“There is no growth, period, if we can’t get a sewer system in,” he said.
Fighting for progress
The initiative to install public sewer began in the early 2000s after the community was awarded a Community Development Block Grant for $250,000, Leveston said. Tamina tried partnering with neighboring Oak Ridge North to install a sewer system and had a loan approved by the Texas Water Development Board to finish the project. However, an agreement could not be met between the two entities because of a loan condition requiring Tamina to give up its water rights or certificate of convenience and necessity.
Most recently, Tamina received a grant from the United States Department of Agriculture to put in the sewer line if a nearby municipality could provide sewage treatment services. The community tried to work with Shenandoah officials to come up with a plan for sewer service.
“Shenandoah was supposed to run pipes down Tamina Road from David Memorial to Johnson Lane,” Leveston said. “We made an agreement with them that we would get the sewer system in and buy services from [the city].”
However, Shenandoah did not accept the agreement because terms of the USDA loan would prohibit the city from annexing the area until the loan is paid off, which is expected to take 40 years.
“[That land] could end up being extremely valuable to the city,” Shenandoah City Attorney William Ferebee said. “I don’t think any responsible [city council] would agree. You’d by tying up the next 20 city councils.”
New developments in Shenandoah near Tamina Road and David Memorial Drive have brought sewer service closer to Tamina, which does not sit well with some in the community.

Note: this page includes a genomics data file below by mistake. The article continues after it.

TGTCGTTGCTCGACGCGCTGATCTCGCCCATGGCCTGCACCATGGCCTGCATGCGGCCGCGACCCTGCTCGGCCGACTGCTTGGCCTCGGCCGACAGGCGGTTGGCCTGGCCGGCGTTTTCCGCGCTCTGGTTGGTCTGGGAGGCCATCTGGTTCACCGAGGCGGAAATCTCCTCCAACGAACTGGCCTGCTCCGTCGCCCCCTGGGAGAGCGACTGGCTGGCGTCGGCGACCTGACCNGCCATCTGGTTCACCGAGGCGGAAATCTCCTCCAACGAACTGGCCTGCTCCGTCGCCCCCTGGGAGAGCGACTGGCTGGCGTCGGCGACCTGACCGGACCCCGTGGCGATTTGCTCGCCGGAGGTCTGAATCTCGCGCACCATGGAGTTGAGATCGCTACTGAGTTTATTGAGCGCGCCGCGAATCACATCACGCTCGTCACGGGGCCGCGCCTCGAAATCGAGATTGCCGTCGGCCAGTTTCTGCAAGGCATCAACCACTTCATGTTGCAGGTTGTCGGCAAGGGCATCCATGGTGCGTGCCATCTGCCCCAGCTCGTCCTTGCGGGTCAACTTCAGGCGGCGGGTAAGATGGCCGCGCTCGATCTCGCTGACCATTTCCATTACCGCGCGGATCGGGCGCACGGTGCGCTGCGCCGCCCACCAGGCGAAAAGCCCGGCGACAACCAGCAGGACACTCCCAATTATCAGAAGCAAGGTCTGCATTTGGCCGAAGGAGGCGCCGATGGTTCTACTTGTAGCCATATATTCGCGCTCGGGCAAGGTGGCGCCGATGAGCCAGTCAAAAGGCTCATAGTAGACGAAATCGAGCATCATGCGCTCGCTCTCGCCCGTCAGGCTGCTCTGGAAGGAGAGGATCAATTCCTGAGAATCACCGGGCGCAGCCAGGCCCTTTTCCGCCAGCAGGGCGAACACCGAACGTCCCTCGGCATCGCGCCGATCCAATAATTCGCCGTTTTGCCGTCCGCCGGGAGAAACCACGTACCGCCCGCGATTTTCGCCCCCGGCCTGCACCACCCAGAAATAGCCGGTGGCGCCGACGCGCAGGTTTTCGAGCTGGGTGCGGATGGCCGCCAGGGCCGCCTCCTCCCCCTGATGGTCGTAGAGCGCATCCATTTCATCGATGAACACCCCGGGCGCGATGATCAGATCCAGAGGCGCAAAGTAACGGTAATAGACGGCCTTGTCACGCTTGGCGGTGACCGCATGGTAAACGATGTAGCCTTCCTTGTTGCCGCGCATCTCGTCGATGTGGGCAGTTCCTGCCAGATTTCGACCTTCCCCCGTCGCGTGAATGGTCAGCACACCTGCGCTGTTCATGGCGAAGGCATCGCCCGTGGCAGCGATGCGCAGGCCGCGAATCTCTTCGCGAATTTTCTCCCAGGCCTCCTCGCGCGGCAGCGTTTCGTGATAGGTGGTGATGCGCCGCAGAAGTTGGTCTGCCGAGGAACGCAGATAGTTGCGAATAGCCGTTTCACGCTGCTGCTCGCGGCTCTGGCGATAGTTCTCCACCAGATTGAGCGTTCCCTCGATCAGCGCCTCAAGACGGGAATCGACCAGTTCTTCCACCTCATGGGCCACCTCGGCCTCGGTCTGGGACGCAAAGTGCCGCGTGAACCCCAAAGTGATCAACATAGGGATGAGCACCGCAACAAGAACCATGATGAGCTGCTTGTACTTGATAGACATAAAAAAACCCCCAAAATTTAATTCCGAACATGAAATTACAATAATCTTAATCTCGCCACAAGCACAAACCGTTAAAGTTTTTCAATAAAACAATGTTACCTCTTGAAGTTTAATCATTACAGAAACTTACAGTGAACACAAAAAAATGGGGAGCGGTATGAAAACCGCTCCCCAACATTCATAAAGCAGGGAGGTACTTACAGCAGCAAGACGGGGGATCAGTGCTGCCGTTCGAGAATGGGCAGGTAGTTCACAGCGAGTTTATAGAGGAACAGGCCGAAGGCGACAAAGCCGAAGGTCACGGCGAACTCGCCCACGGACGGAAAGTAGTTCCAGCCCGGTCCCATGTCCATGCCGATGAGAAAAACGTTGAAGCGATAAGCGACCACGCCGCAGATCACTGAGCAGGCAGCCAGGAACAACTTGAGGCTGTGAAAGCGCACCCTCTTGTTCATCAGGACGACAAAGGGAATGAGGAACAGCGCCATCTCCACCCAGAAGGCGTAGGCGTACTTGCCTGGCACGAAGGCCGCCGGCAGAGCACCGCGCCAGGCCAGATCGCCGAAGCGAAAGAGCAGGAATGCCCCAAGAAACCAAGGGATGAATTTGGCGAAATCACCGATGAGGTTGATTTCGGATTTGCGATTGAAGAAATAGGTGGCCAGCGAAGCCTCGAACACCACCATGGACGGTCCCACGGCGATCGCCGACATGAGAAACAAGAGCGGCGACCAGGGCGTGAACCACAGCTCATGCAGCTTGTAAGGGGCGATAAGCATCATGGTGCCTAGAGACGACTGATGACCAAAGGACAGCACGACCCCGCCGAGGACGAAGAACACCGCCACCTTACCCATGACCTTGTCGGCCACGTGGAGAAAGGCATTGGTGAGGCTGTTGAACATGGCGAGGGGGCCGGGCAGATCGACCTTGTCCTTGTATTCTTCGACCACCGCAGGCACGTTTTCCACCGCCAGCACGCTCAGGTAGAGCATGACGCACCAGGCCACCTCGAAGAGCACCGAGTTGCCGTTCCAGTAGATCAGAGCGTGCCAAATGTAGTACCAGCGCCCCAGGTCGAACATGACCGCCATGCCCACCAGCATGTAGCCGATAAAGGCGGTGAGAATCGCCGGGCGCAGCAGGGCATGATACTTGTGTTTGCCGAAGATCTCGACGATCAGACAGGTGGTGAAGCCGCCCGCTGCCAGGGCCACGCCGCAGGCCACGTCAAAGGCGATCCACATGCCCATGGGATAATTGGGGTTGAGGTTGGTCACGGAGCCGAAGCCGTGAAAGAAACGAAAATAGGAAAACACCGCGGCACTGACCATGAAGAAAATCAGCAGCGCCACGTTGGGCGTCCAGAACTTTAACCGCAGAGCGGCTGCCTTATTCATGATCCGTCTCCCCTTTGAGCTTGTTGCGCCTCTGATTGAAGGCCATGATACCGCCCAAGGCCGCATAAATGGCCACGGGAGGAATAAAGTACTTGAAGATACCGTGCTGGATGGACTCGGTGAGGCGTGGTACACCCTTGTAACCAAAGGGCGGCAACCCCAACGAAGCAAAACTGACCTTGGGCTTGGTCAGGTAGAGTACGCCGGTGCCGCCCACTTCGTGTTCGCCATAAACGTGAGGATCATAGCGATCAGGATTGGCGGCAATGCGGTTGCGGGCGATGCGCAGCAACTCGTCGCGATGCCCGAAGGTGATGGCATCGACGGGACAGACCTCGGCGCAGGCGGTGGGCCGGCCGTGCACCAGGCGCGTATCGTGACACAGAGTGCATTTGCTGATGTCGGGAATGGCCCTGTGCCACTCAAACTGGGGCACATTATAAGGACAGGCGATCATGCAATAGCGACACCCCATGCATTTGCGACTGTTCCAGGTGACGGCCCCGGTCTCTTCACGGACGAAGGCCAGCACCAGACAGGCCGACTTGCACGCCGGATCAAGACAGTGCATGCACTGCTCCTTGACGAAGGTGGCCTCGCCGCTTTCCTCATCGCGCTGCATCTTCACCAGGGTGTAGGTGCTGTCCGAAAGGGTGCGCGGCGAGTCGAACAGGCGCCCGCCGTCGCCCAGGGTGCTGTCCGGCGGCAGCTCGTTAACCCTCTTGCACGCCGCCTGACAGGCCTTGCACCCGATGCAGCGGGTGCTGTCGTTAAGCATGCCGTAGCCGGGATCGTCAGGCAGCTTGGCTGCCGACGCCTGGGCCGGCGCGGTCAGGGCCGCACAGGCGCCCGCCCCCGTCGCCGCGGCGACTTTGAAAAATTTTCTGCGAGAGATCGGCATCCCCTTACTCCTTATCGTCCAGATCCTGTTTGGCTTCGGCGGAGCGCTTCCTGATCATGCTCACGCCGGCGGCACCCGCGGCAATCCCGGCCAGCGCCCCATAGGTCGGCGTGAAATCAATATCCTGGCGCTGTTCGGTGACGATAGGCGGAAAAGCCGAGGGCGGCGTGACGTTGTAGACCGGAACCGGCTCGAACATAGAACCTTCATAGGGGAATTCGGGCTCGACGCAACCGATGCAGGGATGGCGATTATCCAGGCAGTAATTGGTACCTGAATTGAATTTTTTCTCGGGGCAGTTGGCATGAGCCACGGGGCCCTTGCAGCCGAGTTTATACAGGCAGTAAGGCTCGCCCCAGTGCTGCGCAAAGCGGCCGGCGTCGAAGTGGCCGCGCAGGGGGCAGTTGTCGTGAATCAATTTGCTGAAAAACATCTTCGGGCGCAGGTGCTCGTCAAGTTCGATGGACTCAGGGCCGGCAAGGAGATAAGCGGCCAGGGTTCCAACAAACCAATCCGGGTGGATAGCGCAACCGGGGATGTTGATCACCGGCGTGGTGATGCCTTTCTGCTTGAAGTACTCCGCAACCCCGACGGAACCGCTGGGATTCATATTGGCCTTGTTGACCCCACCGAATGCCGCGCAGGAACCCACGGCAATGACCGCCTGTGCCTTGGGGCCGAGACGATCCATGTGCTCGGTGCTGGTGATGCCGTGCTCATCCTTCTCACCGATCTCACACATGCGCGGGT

“[Residents] are puzzled to see that Shenandoah and the hotel were able to put sewer in about halfway down Tamina Road and stop,” Grimes said. “It’s mind-boggling—if they can bring it that far into the community, why not bring it all the way down? It shouldn’t be a major task.”
Leveston said Tamina will take Shenandoah to court in an attempt to make the city honor its commitment. The community cannot move forward with the project or put it out for bid using the USDA grant money until the situation is resolved.
“We’re trying to go down every avenue we can,” Leveston said.
Much of Tamina sits within Shenandoah’s extraterritorial jurisdiction, or unincorporated land outside the city’s boundaries in which a city can exercise authority. Shenandoah does not have annexation powers since it is a general law city with approximately 2,300 residents. However, that could change in the coming years as residents could be eligible to vote on becoming a home rule city if the population reaches 5,000, making the city hesitant about providing the wastewater services in the Tamina area.
Grimes said most Tamina residents want to remain in the community and hope sewer service will be installed in the future.
“Habitat [for Humanity] could come in and families could get homes built in the area,” Grimes said. “They could build nice affordable housing, but they have to have [public] sewer—they can’t put down the aerobic system. All we are asking for is that we have the necessities so we can have everything we need in our community to flourish and grow.”